Poignant and complex if occasionally frustrating, Fatih Akin's In the Fade is the story of a marriage. Not a conventional one, as the director announces with a prologue in which white-suited Nuri (Numan Acar) struts through a lineup of wedding-day well-wishers to meet his much-tattooed bride, Katja (Diane Kruger). Nuri's pals are fellow inmates, and the ceremony is performed in a prison classroom.
Nuri was a drug dealer, and Katja met him as a client during her college days. Years later, the couple has become more bourgeois. They have a six-year-old son, Rocco (Rafael Santana), and Nuri runs an office where he assists other people of Turkish and Kurdish origin with their taxes, the German language, and other complications of living in Hamburg.
This is familiar territory for Head-On director Akin, who's of Turkish descent but was born in Hamburg. Many of his films are set in the city, and they often involve cross-cultural romance, drugs, and rock'n'roll. In the Fade is named for a song by Queens of the Stone Age, whose Joshua Homme composed the movie's incidental music. The songs on the soundtrack come from several continents, but they're all in English.
Akin divides the tale into three chapters, the first two of which are ironically titled. In "Family," Katja returns from an excursion to find that her husband's office was bombed. Nuri and Rocco are dead, and Katja must deal with her own grief was well as the demands and recriminations of her mother and in-laws.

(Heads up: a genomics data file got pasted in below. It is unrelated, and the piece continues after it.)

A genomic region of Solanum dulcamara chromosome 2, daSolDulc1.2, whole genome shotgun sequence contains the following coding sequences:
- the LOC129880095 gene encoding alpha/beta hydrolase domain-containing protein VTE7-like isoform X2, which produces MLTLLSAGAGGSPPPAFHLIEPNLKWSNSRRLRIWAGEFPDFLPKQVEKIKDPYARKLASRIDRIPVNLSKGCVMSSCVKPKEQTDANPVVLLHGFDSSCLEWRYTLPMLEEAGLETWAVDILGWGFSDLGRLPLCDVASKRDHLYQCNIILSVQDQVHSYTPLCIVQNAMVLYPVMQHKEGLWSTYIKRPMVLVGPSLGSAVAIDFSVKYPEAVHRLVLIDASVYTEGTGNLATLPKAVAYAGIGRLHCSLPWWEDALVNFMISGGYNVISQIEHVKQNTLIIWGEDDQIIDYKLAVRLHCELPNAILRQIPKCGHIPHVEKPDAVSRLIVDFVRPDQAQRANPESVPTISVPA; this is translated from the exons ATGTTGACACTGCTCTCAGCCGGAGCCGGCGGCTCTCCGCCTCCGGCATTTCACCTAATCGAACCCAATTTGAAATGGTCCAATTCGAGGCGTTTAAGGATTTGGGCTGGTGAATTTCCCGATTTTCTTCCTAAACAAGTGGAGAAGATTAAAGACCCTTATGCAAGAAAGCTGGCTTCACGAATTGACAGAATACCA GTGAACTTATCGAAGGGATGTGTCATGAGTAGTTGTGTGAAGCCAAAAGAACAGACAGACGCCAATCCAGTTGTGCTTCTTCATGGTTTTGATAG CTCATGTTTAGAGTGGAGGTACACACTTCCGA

The police arrive soon, which leads to part two, "Justice." Set mostly in a courtroom, the chapter pits Katja and her loyal attorney (Denis Moschitto) against two neo-Nazis and their smirking counsel. (Co-writer Hark Bohm, a lawyer, was enlisted for this sequence.) The episode is fascinating, infuriating, and — when a forensic scientist describes Rocco's injuries — harrowing.
The trial's verdict disappoints Katja, which sets up the last part, "The Sea." Newly inscribed with a tattoo of a samurai, the widow travels to Greece on the trail of the couple accused of killing Nuri and Rocco. She seeks revenge, but is ambivalent about her quest. That's her problem. Akin's is that any possible outcome indulges either vigilantism or despair (or perhaps both).